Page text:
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U.S. OPEN THURSDAY-SUNDAY, BETHPAGE BLACK COURSE

Black Bear

Public opinion says this course is as tough as any Open layout

June 10, 2002|THOMAS BONK | TIMES STAFF WRITER

FARMINGDALE, N.Y. — It's big (the longest course in U.S. Open history) and it's bad (the only course in the world with an actual warning label), but there's also an element of mystery cloaking Bethpage Black, where the 102nd Open will be played beginning Thursday.

In a normal U.S. Open setting, you can usually round up the players who actually have a chance to contend for the title and fill up maybe two or three golf carts. That's because of the typical Open course setup is about as heartless as you can get. It is narrow fairways, tall rough, steep bunkers and greens so hard they make cement look like cookie dough. Only a few players can successfully navigate such dire straits.

This is the debate at Bethpage, where for the first time in a long time, it's shaping up as a wide-open Open.

And that's not just because few really know the layout, a public course so difficult that there is a sign on the patio behind the first tee that reads, "Warning: The Black Course Is An Extremely Difficult Course Which We Recommend Only For Highly Skilled Players."

Rest assured the highly skilled will have their say about that. Many of the best players come into an Open in top form.

Here's what they will face: Bethpage Black is 7,214 yards, it has the two longest par fours in U.S. Open history--the 499-yard 12th and the 492-yard 10th--and it's a par-70 course.

Tiger Woods, who played a practice round at Bethpage Black with Mark O'Meara on May 28, said it's the hardest par-70 course he has seen. Woods took the last two weeks off after he tied for 22nd at the Memorial and made his comments on his Web site.

"Anyone who thinks the winning score will be in double digits [under par] is crazy," Woods said. "On a couple of holes, you have to carry the ball 270 yards to reach the fairway. Plus, the fairways are pretty narrow and the rough is about three inches. It's going to be a hell of a test. I had a hard time getting to the green from the rough."

Of course, this is music to the ears of the USGA. But if it's hard for Woods, how hard is it going to be for everyone else?

That sort of revelation levels the playing field, which already is flat enough.

But while Woods says how difficult the course is, the USGA's own director of rules and competition, who set up the course, says he thinks the winning score could be as low as eight under.

Tom Meeks said he was surprised at Woods' comments.

"I'm not saying it's not true [but] maybe I'm underestimating Bethpage," he said. "I'm not challenging what he's saying, but players say different things. Sometimes it's to be nice, sometimes it's sincere, sometimes it's just telling us what we want to hear."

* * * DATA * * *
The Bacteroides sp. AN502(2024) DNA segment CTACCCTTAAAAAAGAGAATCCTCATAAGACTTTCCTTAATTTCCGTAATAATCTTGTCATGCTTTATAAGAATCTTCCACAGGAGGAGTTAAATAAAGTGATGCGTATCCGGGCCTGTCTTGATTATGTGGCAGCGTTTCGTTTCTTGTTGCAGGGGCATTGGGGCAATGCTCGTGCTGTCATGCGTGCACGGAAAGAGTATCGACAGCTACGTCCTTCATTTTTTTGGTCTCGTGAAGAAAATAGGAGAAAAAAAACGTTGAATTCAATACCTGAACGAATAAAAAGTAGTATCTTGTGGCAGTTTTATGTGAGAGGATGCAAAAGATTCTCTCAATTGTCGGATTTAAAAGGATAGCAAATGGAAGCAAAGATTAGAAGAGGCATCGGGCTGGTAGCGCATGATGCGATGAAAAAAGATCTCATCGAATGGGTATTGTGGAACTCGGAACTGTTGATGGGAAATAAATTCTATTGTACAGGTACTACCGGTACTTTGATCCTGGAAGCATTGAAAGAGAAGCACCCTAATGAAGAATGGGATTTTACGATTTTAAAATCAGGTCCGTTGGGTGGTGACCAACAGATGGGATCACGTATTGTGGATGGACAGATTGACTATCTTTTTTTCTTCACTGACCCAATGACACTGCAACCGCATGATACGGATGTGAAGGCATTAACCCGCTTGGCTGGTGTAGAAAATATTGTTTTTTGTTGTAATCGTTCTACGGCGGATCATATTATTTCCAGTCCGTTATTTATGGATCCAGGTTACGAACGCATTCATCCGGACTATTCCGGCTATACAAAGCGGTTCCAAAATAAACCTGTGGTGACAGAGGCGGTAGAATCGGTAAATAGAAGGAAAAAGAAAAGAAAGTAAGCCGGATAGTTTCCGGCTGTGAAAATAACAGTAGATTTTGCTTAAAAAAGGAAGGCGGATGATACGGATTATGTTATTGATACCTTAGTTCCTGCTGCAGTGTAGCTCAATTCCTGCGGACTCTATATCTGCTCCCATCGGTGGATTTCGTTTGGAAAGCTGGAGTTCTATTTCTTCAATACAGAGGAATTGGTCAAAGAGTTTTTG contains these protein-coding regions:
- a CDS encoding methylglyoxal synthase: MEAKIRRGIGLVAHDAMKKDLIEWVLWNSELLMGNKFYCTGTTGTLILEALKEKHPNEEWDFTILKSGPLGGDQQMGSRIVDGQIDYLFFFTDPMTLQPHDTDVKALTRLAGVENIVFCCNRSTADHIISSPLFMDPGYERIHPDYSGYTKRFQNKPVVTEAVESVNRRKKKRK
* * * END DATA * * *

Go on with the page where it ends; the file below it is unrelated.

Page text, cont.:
The Bethpage mystery deepens ... Pulverizer or Pushover?

All we know for sure is that it has acquired a reputation worse than Jack the Ripper, and the main contenders lining up to challenge the place are at the top of their games.

As a legitimate sports test, this one ranks pretty high.

Woods leads the money list and has the lowest scoring average on the PGA Tour.

Ernie Els is second in putting and fifth in scoring average.

Phil Mickelson is second in earnings, sixth in scoring, ninth in driving and 10th in putting.

Jose Maria Olazabal is fourth in earnings, second in scoring and ninth in fourth-round scoring.

Vijay Singh is fifth on the money list, third in scoring and sixth in reaching greens in regulation.

Throw in players such as David Toms, Colin Montgomerie, Nick Price, Jim Furyk and even Justin Leonard, Davis Love III and David Duval, who all seem to be finding their games at the right time, and chances of picking a winner look harder than ever.

Consider Furyk, who missed the cut two weeks in a row and then shot 14 under par to win the Memorial with a final-round 65.

Furyk hasn't missed a cut in seven U.S. Opens and has two top-10 finishes.

"It's definitely a big confidence builder," Furyk said.

As for Duval, he started with a 75 at the Memorial, but put together rounds of 69-67-66 to tie for fourth. It was his first top-10 finish this year. Not long ago, Duval called his year a "train wreck" but there's a light at the end of the tunnel now.

"I was grinding myself to death," he said. "I'm very much into quality. I'm just trying to get back to simplicity."

Duval said he was excited to be in a position to win at the Memorial.

"It was a natural feeling," he said. "I felt like I was in the right place again, the place I expected to be."

Retief Goosen is the defending champion, having defeated Mark Brooks in an 18-hole playoff at Southern Hills last year. Goosen says regardless of Bethpage Black's difficulty, he feels ready to go for it again.

"I see myself as having more of a chance of winning the Open this time than I did last time," Goosen said. "By winning the Open last year, I know now that I can play and win under that sort of pressure. I'm looking forward to what's ahead."

Not everyone is convinced Bethpage Black is going to be that tough. Golf Magazine ran a story that questioned its severity with the teaser headline: "Is Bethpage Too Easy?"

The reasoning behind such a theory is that the greens don't have a lot of contour. Woods agreed that they're generally flat, but said they are very difficult to read.

"First, it looks like it breaks one way, then when you walk to the other side of the hole it looks like it breaks another," he said. "If the USGA gets them to 13 on the Stimpmeter, which I'm sure they're planning to do, it's going to be very interesting."

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